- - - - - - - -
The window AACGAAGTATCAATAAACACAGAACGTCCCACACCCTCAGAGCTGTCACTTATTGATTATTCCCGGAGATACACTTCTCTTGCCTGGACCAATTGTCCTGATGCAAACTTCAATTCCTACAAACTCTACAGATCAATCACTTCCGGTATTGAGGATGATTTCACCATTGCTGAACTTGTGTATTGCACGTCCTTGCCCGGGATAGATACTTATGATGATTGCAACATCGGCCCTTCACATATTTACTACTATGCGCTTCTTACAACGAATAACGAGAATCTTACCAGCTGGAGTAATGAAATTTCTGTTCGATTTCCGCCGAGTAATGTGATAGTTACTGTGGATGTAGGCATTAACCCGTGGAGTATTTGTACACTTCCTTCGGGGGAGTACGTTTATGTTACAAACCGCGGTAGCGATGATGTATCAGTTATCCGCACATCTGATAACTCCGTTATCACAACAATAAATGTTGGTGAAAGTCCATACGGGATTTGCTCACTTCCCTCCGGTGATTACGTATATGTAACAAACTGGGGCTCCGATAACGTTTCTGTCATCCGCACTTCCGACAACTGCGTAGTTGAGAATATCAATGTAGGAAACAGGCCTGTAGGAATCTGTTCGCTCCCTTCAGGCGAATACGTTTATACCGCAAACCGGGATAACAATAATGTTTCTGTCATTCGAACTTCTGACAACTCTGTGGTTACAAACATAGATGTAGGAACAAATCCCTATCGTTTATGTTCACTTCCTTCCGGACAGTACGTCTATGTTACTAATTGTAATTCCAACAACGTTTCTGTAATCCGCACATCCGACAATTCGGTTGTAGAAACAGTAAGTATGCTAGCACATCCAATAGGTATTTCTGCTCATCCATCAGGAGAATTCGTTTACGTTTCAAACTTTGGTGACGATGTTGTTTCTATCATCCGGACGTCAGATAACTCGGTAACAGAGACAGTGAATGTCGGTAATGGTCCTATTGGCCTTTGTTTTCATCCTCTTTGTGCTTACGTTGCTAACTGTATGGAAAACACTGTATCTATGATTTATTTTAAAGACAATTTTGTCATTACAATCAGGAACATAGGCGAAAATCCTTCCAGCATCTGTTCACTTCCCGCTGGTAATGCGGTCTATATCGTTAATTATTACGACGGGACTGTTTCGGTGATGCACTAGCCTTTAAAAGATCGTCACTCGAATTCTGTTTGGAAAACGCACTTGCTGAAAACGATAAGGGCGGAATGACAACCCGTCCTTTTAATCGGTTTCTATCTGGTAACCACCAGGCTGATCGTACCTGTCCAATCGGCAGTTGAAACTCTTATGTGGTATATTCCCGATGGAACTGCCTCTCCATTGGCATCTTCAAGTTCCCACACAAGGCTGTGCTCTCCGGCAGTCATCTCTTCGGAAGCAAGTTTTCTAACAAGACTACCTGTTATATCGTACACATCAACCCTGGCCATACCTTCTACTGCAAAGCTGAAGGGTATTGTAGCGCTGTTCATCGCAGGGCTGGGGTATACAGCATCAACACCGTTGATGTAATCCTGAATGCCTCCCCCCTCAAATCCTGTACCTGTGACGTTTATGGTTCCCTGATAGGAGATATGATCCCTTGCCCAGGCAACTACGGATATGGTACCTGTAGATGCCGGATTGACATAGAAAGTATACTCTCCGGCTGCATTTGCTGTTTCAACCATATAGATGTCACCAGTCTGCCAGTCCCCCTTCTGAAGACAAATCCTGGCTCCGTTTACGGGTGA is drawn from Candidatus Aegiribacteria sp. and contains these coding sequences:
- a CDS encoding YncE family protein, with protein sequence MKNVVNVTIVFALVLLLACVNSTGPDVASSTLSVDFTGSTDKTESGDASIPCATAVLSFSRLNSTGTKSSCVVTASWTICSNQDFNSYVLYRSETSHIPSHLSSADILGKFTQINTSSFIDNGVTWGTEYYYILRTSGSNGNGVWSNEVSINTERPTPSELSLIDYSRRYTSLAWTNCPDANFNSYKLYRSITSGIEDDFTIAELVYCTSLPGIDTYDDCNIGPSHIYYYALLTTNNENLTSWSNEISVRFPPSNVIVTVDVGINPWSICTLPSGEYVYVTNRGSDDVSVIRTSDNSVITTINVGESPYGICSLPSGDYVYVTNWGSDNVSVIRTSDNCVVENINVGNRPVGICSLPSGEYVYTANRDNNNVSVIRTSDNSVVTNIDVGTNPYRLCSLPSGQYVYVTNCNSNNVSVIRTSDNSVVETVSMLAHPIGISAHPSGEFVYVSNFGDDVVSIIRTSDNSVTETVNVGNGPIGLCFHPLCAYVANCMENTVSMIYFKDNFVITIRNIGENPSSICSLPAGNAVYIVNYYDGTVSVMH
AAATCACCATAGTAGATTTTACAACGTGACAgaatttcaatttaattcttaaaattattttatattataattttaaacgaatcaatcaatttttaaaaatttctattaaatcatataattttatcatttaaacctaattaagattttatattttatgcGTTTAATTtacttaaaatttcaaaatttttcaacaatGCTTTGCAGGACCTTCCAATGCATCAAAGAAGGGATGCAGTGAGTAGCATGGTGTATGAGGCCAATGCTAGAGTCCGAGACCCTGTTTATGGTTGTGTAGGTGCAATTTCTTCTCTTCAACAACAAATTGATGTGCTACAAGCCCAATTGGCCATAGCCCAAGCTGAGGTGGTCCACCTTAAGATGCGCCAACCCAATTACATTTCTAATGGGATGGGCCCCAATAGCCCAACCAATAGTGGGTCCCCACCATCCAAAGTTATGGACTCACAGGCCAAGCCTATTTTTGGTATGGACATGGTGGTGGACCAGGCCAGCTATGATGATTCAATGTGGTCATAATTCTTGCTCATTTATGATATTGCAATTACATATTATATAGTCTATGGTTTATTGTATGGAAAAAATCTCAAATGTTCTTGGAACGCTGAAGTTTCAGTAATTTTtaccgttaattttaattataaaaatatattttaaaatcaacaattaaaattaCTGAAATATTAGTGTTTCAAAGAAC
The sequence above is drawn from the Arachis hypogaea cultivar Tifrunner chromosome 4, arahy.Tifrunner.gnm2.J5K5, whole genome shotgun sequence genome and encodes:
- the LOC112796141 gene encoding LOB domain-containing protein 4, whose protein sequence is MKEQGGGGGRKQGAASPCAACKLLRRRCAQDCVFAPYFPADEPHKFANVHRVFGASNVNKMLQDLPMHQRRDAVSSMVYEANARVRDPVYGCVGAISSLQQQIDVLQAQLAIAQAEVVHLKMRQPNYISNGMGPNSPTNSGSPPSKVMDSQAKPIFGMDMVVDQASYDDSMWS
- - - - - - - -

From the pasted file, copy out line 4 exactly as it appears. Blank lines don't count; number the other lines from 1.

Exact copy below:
The sequence above is drawn from the Arachis hypogaea cultivar Tifrunner chromosome 4, arahy.Tifrunner.gnm2.J5K5, whole genome shotgun sequence genome and encodes: